Mike Pompeo to Saudi Arabia: 'Gulf unity is necessary'

Mike Pompeo calls for unity in the Gulf during a visit to Saudi Arabia, his first in his new role as top US diplomat.

    US Secretary of State Mike Pompeo has called for unity in the Gulf region during a visit to Saudi Arabia, his first foreign trip in his new role as the US' top diplomat.

    Speaking at a joint press conference with Saudi Foreign Minister Adel al-Jubeir on Sunday, Pompeo said, "Gulf unity is necessary and we need to achieve it."

    Saudi Arabia, the United Arab Emirates (UAE), Bahrain and Egypt, cut diplomatic, trade and travel ties with Qatar nearly one year ago, accusing the country of supporting "terrorism". Doha strongly denies the charge.

    In advance of Pompeo's visit, US officials told reporters the US secretary of state would urge Saudi Foreign Minister Adel al-Jubeir, Crown Prince Mohammed bin Salman, and King Salman to resolve the Gulf crisis in a series of meetings on Saturday and Sunday. 

    US President Donald Trump initially appeared supportive of the Saudi-led initiative, while Pompeo's predecessor, the recently removed Rex Tillerson, blamed Saudi Arabia and its allies for the stalemate in resolving the crisis. 

    Officials said Pompeo called for an end to the blockade because the US believes it has enabled Iran to exploit disunity in the Gulf by enhancing its influence in Yemen and Syria, The Associated Press news agency reported.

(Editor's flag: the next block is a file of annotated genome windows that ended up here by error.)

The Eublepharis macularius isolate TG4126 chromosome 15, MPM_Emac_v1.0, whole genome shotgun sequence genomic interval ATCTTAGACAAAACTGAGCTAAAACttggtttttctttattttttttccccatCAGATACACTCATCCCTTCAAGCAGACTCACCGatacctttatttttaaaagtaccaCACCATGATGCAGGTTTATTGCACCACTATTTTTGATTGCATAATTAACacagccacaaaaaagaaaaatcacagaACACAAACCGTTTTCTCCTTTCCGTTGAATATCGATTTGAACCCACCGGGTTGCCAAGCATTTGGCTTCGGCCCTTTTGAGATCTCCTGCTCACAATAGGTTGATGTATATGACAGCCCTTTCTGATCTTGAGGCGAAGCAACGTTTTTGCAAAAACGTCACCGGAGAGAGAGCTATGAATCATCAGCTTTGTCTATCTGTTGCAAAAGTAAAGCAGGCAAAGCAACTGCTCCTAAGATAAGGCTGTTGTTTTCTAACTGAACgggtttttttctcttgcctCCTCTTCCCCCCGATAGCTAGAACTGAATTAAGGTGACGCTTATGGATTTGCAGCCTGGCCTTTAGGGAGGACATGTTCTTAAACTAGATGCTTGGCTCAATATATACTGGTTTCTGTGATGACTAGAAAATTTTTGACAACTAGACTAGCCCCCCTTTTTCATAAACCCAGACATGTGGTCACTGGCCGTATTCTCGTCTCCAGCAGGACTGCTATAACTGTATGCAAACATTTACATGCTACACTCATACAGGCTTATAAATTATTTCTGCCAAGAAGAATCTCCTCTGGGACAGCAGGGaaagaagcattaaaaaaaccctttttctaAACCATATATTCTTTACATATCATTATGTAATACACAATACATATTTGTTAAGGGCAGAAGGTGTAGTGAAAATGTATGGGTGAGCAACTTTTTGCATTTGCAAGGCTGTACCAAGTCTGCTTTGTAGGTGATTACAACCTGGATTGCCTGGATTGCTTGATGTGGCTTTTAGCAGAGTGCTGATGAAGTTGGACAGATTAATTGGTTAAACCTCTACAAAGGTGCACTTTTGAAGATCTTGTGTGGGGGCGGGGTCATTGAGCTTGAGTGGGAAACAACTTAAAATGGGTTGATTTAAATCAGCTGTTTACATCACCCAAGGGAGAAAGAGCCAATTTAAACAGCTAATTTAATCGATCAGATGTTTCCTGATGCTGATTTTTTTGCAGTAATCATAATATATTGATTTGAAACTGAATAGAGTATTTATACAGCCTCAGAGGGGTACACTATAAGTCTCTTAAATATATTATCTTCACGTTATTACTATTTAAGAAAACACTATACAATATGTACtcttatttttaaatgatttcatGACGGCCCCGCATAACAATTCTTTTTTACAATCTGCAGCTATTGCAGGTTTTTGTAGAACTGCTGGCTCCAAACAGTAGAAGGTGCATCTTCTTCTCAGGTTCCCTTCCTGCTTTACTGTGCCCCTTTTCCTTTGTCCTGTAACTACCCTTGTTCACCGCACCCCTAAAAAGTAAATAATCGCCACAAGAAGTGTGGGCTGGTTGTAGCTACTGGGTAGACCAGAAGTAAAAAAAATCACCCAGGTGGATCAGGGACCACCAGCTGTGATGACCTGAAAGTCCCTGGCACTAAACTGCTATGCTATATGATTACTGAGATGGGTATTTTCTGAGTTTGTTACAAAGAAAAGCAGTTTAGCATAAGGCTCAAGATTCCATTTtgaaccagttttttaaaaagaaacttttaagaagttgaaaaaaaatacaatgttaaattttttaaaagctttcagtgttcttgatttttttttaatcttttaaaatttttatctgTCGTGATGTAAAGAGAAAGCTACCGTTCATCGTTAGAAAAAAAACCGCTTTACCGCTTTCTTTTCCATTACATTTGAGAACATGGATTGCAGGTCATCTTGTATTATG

Iran missiles

    Speaking at the press conference, Jubeir called the meeting "fruitful". He said the US and Saudi Arabia had "identical viewpoints" on regional "challenges", including Iran's behaviour in the region. 

    He called for extra inspections of Iranian nuclear sites and imposing new sanctions on the country for "violating international law". 

    Pompeo arrived in Riyadh on the heels of a missile attack by Houthi rebels that killed one person in Jizan, southern Saudi Arabia, on Saturday. Senior US officials said they blame Iran for smuggling the missiles into Yemen. 

    Speaking on the condition of anonymity, US officials told reporters the administration is seeking to counter Iran's missile programme as part of a strengthened Iran nuclear deal, formally known as the Joint Comprehensive Plan of Action (JCPOA).

    Trump has previously said he will withdraw the US from the JCPOA - which he has called the "worst deal in history" - unless "a better option" is presented to him by May 12, which is when the US president faces a deadline to decide whether or not to renew the agreement's prescribed sanctions relief for Iran. 

    Pompeo on Sunday called Iran "the greatest sponsor of terrorism in the world". 

    "Iran destabilises this entire region. It supports proxy militias and terrorist groups. It is an arms dealer to the Houthi rebels in Yemen and Iran conducts cyber-hacking campaigns. It supports the murderous Assad regime, as well," he said.  

    The former CIA director was sworn in as the US top diplomat on Thursday and flew to Brussels for a visit to NATO's headquarters on his first full day on the job. On Saturday, he started a brief tour of the Middle East.

    Pompeo will depart Saudi Arabia for Israel on Sunday for a meeting with Prime Minister Benjamin Netanyahu and will visit Jordan afterwards. 

    SOURCE: Al Jazeera and news agencies


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